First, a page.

The nice folks at the St. John’s River Water Management District know a thing or two about the joy of the Christmas season. They’ve been hard at work rebuilding the Lake Apopka conservation areas that sustained heavy damage during Hurricane Irma. I didn’t expect the property to reopen until next summer, but on the Friday before Christmas we got a wonderful surprise: the wildlife drive was partially reopen!
So even though the forecast was 100% humidity and 90% cloud cover, I just had to go. I’ve missed that place!!
You know, there’s a reason that I sometimes roll over and go back to sleep on cloudy, foggy days. The visibility was almost zero. I walked up and down at the Lust Road entrance, thinking I’d look for sparrows and the Ash-throated Flycatcher. But funny thing about that – if you want to see little birds in the trees, it helps to be able to see the trees! ;-)
Fog or no fog, it still felt wonderful to be out on the drive. The hurricane has re-shaped the landscape along LAWD just like everywhere else in Florida. Areas that used to be full of cattails are now open ponds. The water levels in places are almost up to the road. But the essence of the place hadn’t changed, and the birds were plentiful.
I made my way to the Crazy U and stopped to look for the Vermilion Flycatcher that was recently reported there. I stood there for a long time without seeing her, then as I was leaving, someone pointed her out to me. (Thanks again!!) This was the first female Vermilion I’ve encountered (I got a male several years ago at Orlando Wetlands Park.) There were several Eastern Phoebes nearby posing as flycatcher wannabes, but the red on the female Vermilion was unmistakable. Maybe she’ll come closer on my next visit.
By this point it was well past 9am and the fog still hadn’t burned off. That’s ok, there were plenty of American Coots posing nice and close to the road, just begging to have their photos taken. I know, I know. People see me pointing my Beastly lens at a coot and think I’m crazy. They might be right. But how can you pass by a bird with such funny-looking feet?
Grebe Corner is now Duck Corner. There were tons of ducks off Welland Road. The closest ones were Ruddy Ducks and a Ring-necked Duck, who obliging gave me a wing-flap.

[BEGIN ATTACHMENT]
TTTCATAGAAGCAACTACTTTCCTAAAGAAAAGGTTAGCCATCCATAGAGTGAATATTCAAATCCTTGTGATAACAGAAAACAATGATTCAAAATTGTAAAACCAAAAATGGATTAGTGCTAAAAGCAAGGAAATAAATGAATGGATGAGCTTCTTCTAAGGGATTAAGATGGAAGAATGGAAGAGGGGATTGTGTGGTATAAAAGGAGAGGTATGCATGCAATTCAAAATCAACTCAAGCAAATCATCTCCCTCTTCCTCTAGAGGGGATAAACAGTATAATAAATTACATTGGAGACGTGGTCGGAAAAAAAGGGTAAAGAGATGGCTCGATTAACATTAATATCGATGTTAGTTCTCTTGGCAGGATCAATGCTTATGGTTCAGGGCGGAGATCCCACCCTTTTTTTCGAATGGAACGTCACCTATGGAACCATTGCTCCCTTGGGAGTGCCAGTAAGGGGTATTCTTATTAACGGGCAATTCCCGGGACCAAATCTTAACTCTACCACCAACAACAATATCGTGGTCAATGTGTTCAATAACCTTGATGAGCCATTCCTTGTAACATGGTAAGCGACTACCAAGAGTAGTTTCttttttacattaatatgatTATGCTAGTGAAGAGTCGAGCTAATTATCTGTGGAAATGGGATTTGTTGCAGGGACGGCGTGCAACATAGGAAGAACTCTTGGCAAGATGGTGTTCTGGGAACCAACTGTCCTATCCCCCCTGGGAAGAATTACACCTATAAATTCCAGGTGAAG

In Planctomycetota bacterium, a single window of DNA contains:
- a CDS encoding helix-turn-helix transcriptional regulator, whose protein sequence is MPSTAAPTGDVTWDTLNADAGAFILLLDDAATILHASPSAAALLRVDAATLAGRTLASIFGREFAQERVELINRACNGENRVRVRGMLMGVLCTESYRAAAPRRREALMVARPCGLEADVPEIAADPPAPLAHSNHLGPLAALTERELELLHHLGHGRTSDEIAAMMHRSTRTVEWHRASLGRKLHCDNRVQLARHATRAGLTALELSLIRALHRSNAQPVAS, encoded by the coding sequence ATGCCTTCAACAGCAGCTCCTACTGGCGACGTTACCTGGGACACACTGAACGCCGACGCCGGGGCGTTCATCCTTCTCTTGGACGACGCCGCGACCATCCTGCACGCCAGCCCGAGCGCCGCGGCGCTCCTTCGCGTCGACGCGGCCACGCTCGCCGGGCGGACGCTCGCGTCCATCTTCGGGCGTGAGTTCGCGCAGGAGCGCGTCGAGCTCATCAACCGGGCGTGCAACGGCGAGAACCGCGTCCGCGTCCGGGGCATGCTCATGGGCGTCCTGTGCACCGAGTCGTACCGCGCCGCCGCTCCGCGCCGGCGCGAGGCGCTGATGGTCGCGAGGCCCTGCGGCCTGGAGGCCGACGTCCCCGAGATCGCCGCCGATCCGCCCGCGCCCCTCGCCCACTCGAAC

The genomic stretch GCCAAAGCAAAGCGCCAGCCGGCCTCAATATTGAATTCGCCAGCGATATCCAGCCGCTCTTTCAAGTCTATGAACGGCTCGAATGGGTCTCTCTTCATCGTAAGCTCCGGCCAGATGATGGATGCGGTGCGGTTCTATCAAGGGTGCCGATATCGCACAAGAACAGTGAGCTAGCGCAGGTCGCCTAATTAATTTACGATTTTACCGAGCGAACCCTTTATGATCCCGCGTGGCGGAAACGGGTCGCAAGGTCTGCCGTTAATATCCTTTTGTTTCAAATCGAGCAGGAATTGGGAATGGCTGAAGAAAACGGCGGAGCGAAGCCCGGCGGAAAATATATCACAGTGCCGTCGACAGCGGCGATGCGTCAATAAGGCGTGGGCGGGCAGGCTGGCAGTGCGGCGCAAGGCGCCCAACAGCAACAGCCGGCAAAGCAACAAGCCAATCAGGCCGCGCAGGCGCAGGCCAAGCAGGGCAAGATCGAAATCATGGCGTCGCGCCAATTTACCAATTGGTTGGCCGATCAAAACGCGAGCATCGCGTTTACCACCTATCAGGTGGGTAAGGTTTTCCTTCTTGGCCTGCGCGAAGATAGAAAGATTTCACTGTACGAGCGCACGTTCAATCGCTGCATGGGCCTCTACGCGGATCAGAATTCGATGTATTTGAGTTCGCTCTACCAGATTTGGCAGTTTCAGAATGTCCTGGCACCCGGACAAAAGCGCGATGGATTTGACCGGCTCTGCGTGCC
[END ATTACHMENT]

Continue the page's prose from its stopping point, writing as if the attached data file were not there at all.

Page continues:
Further away were a greater variety of ducks. I spotted American Wigeon, Gadwall, more Ruddies, more Ring-necks, Pied-billed Grebes, and of course, more coots. I mentally begged them to come closer. I heard a laugh–or was it a Common Moorhen?–and then I drove on.
Parts of the drive are still closed. You have to turn off Laughlin Road onto the canal road, which brings you to Lake Level and the way out. The canal road has never been particularly active. So my next bird was a Merlin perched high in the treetops out by Forky’s lair. Although I guess it’s not Forky’s lair anymore, as I saw no sign of the fork-tailed celebrity that graced us with several months of rare bird sightings before the hurricane. I hope he made it through the storm ok and found his way back to where he’s supposed to be.
It was so great just to be out at LAWD again! You can view which parts of the drive are open on this map. Now that it’s open, I’ll definitely be back soon – maybe I’ll see you out there! :)
Want to learn more about nature photography at Lake Apopka?
Check out my Lake Apopka page with more information about the location, map, website, photography tips, etc. It is archived by date so you can see my images from previous visits. Maybe you'll be inspired for your own trip!
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